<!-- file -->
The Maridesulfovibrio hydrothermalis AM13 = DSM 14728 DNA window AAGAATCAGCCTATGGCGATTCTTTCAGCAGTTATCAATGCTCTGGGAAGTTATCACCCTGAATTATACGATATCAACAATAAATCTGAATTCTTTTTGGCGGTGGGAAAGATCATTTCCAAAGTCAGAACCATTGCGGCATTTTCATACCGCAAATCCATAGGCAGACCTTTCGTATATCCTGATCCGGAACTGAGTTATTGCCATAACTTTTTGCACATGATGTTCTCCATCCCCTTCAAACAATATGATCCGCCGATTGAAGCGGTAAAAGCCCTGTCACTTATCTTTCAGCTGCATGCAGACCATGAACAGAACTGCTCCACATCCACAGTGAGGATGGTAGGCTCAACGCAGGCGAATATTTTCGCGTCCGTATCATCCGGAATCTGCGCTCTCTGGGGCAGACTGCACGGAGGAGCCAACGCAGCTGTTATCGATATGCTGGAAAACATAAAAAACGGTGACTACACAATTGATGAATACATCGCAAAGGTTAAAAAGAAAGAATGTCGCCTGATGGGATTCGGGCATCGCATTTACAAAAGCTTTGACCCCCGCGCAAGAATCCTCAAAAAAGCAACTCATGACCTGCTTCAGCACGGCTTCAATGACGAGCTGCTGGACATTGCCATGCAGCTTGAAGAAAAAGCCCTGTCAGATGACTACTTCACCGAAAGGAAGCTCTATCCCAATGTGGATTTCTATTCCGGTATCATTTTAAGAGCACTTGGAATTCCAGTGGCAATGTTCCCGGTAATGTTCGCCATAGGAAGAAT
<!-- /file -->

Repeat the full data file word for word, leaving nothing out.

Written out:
The Maridesulfovibrio hydrothermalis AM13 = DSM 14728 DNA window AAGAATCAGCCTATGGCGATTCTTTCAGCAGTTATCAATGCTCTGGGAAGTTATCACCCTGAATTATACGATATCAACAATAAATCTGAATTCTTTTTGGCGGTGGGAAAGATCATTTCCAAAGTCAGAACCATTGCGGCATTTTCATACCGCAAATCCATAGGCAGACCTTTCGTATATCCTGATCCGGAACTGAGTTATTGCCATAACTTTTTGCACATGATGTTCTCCATCCCCTTCAAACAATATGATCCGCCGATTGAAGCGGTAAAAGCCCTGTCACTTATCTTTCAGCTGCATGCAGACCATGAACAGAACTGCTCCACATCCACAGTGAGGATGGTAGGCTCAACGCAGGCGAATATTTTCGCGTCCGTATCATCCGGAATCTGCGCTCTCTGGGGCAGACTGCACGGAGGAGCCAACGCAGCTGTTATCGATATGCTGGAAAACATAAAAAACGGTGACTACACAATTGATGAATACATCGCAAAGGTTAAAAAGAAAGAATGTCGCCTGATGGGATTCGGGCATCGCATTTACAAAAGCTTTGACCCCCGCGCAAGAATCCTCAAAAAAGCAACTCATGACCTGCTTCAGCACGGCTTCAATGACGAGCTGCTGGACATTGCCATGCAGCTTGAAGAAAAAGCCCTGTCAGATGACTACTTCACCGAAAGGAAGCTCTATCCCAATGTGGATTTCTATTCCGGTATCATTTTAAGAGCACTTGGAATTCCAGTGGCAATGTTCCCGGTAATGTTCGCCATAGGAAGAAT